movie theaters charged with exhibiting pornographic films had a right to a jury trial because in 1790 "utterance of obscene matter" was triable to a jury. Likewise, the Townships are entitled to a jury trial because contract disputes were triable to a jury in 1790. Technology may have advanced, but the underlying legal categories are the same.

The Commonwealth Court also determined that judicial review of the reasonableness of sewage rates is a proceeding created by the Municipal Authorities Act, and that jury trials are not available in proceedings created by statute unless the statute so provides, or unless the proceeding has a common law basis. See Appeal of Watson, 377 Pa. 495, 105 A.2d 576 (1954), cert. denied, 348 U.S. 879, 75 S.Ct. 120, 99 L.Ed. 692 (1954), reh'g denied, 348 U.S. 922, 75 S.Ct. 301, 99 S.Ct. 723 (1955) (no jury trial in disputes involving statutory teacher tenure); W. J. Dillner Transfer Co. v. Pennsylvania Public Utility Commission, 191 Pa. Super. 136, 155 A.2d 429 (1959), allocatur refused (no jury trial for violation of Public Utility Law); Commonwealth Department of Environmental Resources v. Wheeling-Pittsburgh Steel Corp., 22 Pa. Commw. 280, 348 A.2d 765 (1975) (no jury trial in air pollution regulation).*fn2 Those cases are distinguishable from the present case because, unlike teacher tenure, public utility law, or air pollution control, etc., this lawsuit has a common law, contractual basis.*fn3 The rate provision, which

[ 498 Pa. Page 485]

    was explicitly included in the contract by the parties, would be subject to judicial review at common law as an ordinary contract term. Since the lawsuit has a common law basis, it is irrelevant that the Municipal Authorities Act fails to specifically provide for jury trials.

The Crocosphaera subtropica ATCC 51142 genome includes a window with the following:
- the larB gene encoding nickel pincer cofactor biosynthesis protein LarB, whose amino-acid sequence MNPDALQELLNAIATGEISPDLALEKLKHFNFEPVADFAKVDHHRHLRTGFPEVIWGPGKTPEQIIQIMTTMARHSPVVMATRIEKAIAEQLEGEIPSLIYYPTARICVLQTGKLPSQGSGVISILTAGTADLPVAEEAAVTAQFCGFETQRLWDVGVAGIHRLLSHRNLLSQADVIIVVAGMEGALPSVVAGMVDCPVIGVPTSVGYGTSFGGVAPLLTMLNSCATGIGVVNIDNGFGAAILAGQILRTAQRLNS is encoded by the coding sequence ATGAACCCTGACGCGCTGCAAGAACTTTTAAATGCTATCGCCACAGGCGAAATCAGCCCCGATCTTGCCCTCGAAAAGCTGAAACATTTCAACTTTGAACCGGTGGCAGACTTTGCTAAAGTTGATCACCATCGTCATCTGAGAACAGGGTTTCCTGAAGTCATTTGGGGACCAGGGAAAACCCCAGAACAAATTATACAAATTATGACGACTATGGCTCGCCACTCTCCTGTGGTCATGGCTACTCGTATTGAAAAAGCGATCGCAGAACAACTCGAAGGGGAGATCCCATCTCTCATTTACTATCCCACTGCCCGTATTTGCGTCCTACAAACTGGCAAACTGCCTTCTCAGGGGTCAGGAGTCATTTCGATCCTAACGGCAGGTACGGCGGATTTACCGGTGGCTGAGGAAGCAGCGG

The Commonwealth Court misinterpreted the Act when it concluded that the legislature intended that sewage rate cases be tried non-jury because they involve "intricate questions of law, of the interpretation of contracts, of economics, of engineering and of municipal management . . .". No reference to pertinent legislative history is provided, and the words of the Act certainly do not support this conclusion. An interpretation of a statute which operates to deprive an individual of a jury trial is not favored. See Commonwealth v. Dillworth, 431 Pa. 479, 246 A.2d 859 (1968); Gordon v. Biesinger, 335 Pa. 1, 6 A.2d 425 (1939). In fact, the words of the Act support the opposite conclusion. The Act expressly designates the court of common pleas as the forum for sewage rate cases involving municipal authorities.*fn4 Jury trials have traditionally been available in actions at law in the court of common pleas, and designating the court of common pleas as the tribunal inherently includes the concept of a jury trial unless specifically excluded. Finally, the Commonwealth Court's conclusion is completely inconsistent with the strong public policy which favors jury trials. See Commonwealth v. Baxter, 282 Pa. Super. 467, 422 A.2d 1388 (1980). This Court has characterized trial by jury as the "jewel of Anglo-Saxon jurisprudence". Commonwealth v. Fugmann, 330 Pa. 4, 29, 198 A. 99, 111 (1938).

[ 498 Pa. Page 486]

For the foregoing reasons, I would reverse the order of the Commonwealth Court and reinstate the order of the trial court.